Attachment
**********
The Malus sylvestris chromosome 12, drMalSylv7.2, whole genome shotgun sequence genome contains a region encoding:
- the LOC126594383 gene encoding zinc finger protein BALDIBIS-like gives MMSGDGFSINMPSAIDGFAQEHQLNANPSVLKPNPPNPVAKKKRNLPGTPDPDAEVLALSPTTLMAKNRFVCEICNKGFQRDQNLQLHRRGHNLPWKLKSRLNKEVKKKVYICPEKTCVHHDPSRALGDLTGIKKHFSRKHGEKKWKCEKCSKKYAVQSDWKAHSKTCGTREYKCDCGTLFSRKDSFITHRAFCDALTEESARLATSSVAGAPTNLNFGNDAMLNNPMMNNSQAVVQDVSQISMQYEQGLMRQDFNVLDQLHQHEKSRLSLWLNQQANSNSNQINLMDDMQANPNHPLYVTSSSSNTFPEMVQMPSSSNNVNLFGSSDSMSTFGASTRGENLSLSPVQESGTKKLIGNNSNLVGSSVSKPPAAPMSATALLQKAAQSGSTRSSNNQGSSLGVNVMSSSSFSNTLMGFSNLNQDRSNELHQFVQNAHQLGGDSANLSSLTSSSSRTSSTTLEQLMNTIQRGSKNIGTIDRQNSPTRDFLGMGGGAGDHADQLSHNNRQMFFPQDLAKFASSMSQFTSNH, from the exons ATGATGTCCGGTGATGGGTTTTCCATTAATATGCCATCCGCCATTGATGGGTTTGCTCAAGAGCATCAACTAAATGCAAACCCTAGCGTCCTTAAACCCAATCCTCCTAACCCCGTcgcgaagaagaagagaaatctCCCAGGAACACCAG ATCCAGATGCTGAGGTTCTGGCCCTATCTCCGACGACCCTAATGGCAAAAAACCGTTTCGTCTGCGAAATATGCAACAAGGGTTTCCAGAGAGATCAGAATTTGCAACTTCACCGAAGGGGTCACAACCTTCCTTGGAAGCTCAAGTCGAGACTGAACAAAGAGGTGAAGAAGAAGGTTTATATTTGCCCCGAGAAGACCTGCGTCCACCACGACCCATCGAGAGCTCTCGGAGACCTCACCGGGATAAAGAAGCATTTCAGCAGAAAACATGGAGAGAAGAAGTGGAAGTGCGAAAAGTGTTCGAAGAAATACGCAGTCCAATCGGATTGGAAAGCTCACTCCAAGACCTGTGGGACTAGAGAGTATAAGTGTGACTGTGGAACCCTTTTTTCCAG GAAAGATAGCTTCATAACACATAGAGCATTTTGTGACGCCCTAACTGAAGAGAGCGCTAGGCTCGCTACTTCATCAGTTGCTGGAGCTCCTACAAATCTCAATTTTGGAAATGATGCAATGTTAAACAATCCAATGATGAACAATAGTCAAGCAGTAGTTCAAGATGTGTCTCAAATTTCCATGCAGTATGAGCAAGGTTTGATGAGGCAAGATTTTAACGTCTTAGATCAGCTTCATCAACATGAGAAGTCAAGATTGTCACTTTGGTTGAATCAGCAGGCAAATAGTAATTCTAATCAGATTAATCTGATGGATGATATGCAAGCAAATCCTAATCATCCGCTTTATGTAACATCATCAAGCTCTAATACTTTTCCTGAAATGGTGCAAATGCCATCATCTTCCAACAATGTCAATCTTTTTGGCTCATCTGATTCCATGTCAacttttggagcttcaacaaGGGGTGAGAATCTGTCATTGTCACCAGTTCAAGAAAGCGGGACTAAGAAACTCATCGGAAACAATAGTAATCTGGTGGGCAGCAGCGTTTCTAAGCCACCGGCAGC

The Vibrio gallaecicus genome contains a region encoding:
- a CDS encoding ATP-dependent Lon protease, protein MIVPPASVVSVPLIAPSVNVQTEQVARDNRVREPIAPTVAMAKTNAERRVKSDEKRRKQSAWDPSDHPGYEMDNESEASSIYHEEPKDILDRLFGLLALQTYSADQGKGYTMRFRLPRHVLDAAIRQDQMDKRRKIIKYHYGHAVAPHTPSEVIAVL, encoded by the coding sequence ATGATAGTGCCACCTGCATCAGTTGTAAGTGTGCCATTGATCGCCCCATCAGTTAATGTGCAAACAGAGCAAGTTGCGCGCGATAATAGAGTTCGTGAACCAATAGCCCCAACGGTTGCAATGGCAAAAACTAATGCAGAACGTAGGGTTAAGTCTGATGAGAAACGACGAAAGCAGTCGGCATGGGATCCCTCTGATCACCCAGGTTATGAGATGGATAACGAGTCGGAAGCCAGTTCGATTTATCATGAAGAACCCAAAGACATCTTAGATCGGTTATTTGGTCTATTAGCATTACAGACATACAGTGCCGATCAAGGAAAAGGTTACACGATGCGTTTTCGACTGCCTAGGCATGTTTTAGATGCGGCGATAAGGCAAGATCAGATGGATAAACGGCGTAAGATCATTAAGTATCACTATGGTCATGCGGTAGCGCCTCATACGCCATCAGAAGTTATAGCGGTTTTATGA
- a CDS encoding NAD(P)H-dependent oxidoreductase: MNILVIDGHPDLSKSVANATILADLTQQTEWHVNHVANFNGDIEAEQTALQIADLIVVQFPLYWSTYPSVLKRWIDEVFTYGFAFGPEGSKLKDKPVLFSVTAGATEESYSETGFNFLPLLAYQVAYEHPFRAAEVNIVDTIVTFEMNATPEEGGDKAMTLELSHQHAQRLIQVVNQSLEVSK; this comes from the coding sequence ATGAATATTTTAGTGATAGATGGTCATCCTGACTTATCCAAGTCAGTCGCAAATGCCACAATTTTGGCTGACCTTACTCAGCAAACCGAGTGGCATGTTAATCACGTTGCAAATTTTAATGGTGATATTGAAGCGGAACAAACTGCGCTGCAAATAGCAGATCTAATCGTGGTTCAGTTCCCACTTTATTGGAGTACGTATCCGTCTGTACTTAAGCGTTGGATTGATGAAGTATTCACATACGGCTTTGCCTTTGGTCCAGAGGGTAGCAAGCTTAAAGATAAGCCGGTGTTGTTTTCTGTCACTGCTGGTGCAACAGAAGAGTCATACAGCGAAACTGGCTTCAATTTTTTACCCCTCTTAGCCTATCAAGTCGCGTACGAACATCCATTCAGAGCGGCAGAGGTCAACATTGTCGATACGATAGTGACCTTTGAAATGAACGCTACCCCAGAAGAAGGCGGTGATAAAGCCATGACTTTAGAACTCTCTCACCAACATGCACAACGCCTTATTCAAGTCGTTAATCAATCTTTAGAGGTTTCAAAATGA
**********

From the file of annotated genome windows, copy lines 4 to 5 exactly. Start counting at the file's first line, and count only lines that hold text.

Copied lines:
- a CDS encoding ATP-dependent Lon protease, protein MIVPPASVVSVPLIAPSVNVQTEQVARDNRVREPIAPTVAMAKTNAERRVKSDEKRRKQSAWDPSDHPGYEMDNESEASSIYHEEPKDILDRLFGLLALQTYSADQGKGYTMRFRLPRHVLDAAIRQDQMDKRRKIIKYHYGHAVAPHTPSEVIAVL, encoded by the coding sequence ATGATAGTGCCACCTGCATCAGTTGTAAGTGTGCCATTGATCGCCCCATCAGTTAATGTGCAAACAGAGCAAGTTGCGCGCGATAATAGAGTTCGTGAACCAATAGCCCCAACGGTTGCAATGGCAAAAACTAATGCAGAACGTAGGGTTAAGTCTGATGAGAAACGACGAAAGCAGTCGGCATGGGATCCCTCTGATCACCCAGGTTATGAGATGGATAACGAGTCGGAAGCCAGTTCGATTTATCATGAAGAACCCAAAGACATCTTAGATCGGTTATTTGGTCTATTAGCATTACAGACATACAGTGCCGATCAAGGAAAAGGTTACACGATGCGTTTTCGACTGCCTAGGCATGTTTTAGATGCGGCGATAAGGCAAGATCAGATGGATAAACGGCGTAAGATCATTAAGTATCACTATGGTCATGCGGTAGCGCCTCATACGCCATCAGAAGTTATAGCGGTTTTATGA
- a CDS encoding NAD(P)H-dependent oxidoreductase: MNILVIDGHPDLSKSVANATILADLTQQTEWHVNHVANFNGDIEAEQTALQIADLIVVQFPLYWSTYPSVLKRWIDEVFTYGFAFGPEGSKLKDKPVLFSVTAGATEESYSETGFNFLPLLAYQVAYEHPFRAAEVNIVDTIVTFEMNATPEEGGDKAMTLELSHQHAQRLIQVVNQSLEVSK; this comes from the coding sequence ATGAATATTTTAGTGATAGATGGTCATCCTGACTTATCCAAGTCAGTCGCAAATGCCACAATTTTGGCTGACCTTACTCAGCAAACCGAGTGGCATGTTAATCACGTTGCAAATTTTAATGGTGATATTGAAGCGGAACAAACTGCGCTGCAAATAGCAGATCTAATCGTGGTTCAGTTCCCACTTTATTGGAGTACGTATCCGTCTGTACTTAAGCGTTGGATTGATGAAGTATTCACATACGGCTTTGCCTTTGGTCCAGAGGGTAGCAAGCTTAAAGATAAGCCGGTGTTGTTTTCTGTCACTGCTGGTGCAACAGAAGAGTCATACAGCGAAACTGGCTTCAATTTTTTACCCCTCTTAGCCTATCAAGTCGCGTACGAACATCCATTCAGAGCGGCAGAGGTCAACATTGTCGATACGATAGTGACCTTTGAAATGAACGCTACCCCAGAAGAAGGCGGTGATAAAGCCATGACTTTAGAACTCTCTCACCAACATGCACAACGCCTTATTCAAGTCGTTAATCAATCTTTAGAGGTTTCAAAATGA